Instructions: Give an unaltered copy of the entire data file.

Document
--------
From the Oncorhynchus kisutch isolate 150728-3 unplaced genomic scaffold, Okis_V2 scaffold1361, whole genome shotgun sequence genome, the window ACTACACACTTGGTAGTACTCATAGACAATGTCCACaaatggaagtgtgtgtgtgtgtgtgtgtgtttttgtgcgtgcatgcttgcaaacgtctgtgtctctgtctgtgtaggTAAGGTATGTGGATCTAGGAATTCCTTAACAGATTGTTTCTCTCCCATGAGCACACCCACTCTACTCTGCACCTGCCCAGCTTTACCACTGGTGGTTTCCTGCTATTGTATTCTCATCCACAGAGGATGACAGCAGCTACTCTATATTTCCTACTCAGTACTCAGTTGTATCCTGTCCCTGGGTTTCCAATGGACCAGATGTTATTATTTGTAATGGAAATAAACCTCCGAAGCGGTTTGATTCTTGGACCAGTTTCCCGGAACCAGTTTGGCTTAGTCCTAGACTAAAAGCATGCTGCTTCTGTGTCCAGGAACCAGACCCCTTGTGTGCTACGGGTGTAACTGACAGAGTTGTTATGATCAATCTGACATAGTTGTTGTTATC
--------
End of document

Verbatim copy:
From the Oncorhynchus kisutch isolate 150728-3 unplaced genomic scaffold, Okis_V2 scaffold1361, whole genome shotgun sequence genome, the window ACTACACACTTGGTAGTACTCATAGACAATGTCCACaaatggaagtgtgtgtgtgtgtgtgtgtgtttttgtgcgtgcatgcttgcaaacgtctgtgtctctgtctgtgtaggTAAGGTATGTGGATCTAGGAATTCCTTAACAGATTGTTTCTCTCCCATGAGCACACCCACTCTACTCTGCACCTGCCCAGCTTTACCACTGGTGGTTTCCTGCTATTGTATTCTCATCCACAGAGGATGACAGCAGCTACTCTATATTTCCTACTCAGTACTCAGTTGTATCCTGTCCCTGGGTTTCCAATGGACCAGATGTTATTATTTGTAATGGAAATAAACCTCCGAAGCGGTTTGATTCTTGGACCAGTTTCCCGGAACCAGTTTGGCTTAGTCCTAGACTAAAAGCATGCTGCTTCTGTGTCCAGGAACCAGACCCCTTGTGTGCTACGGGTGTAACTGACAGAGTTGTTATGATCAATCTGACATAGTTGTTGTTATC